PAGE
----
U.S. Joint Fire Science Program


Date of this Version


Document Type



Fire Science Brief, Issue 66, September 2009


US government work.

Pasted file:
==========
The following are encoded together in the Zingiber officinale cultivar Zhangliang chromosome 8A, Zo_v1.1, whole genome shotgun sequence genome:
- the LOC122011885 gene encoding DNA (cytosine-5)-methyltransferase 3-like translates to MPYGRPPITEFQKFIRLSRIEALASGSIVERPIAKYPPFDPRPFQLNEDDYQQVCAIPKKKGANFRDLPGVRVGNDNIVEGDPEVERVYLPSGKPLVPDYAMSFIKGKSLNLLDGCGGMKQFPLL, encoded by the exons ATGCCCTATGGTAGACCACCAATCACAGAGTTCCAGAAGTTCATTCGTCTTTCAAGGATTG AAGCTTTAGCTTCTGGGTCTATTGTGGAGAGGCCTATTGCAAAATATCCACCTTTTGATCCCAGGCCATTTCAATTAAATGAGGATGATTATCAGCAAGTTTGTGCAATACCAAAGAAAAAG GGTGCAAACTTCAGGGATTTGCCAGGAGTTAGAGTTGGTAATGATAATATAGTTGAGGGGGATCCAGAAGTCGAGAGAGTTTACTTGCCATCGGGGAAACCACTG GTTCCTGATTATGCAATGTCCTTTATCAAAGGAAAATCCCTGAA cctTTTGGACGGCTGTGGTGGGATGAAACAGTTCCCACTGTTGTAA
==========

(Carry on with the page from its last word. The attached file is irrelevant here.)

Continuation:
Eastern forests are lush, humid and dominated by hardwoods, relative to fire-prone forests of the West. But until recently, there was little clear evidence for the fi re history of central Appalachia. Specifi cally, there were no tree-ring chronologies depicting fi re history. Dr. Henri Grissino-Mayer of the University of Tennessee and Dr. Charles Lafon of Texas A&M University along with their colleagues found remnant pine stands hidden in the George Washington and Jefferson National Forests of Virginia. They painstakingly acquired more than 600 pine cross sections, and discovered that not only did fire once occur in these forests, but it was very common. Fire mostly stopped in the early 1930s, in close conjunction with the establishment of National Forests in the area. Current stand structure, they found, is closely linked to fire history and the relative lack of fire over the last hundred years. Pine and pine-oak stands may disappear without restorative fire. And burgeoning shrub communities—especially mountain laurels that serve as ladder fuel— contribute to increase the risk of severe wildfire.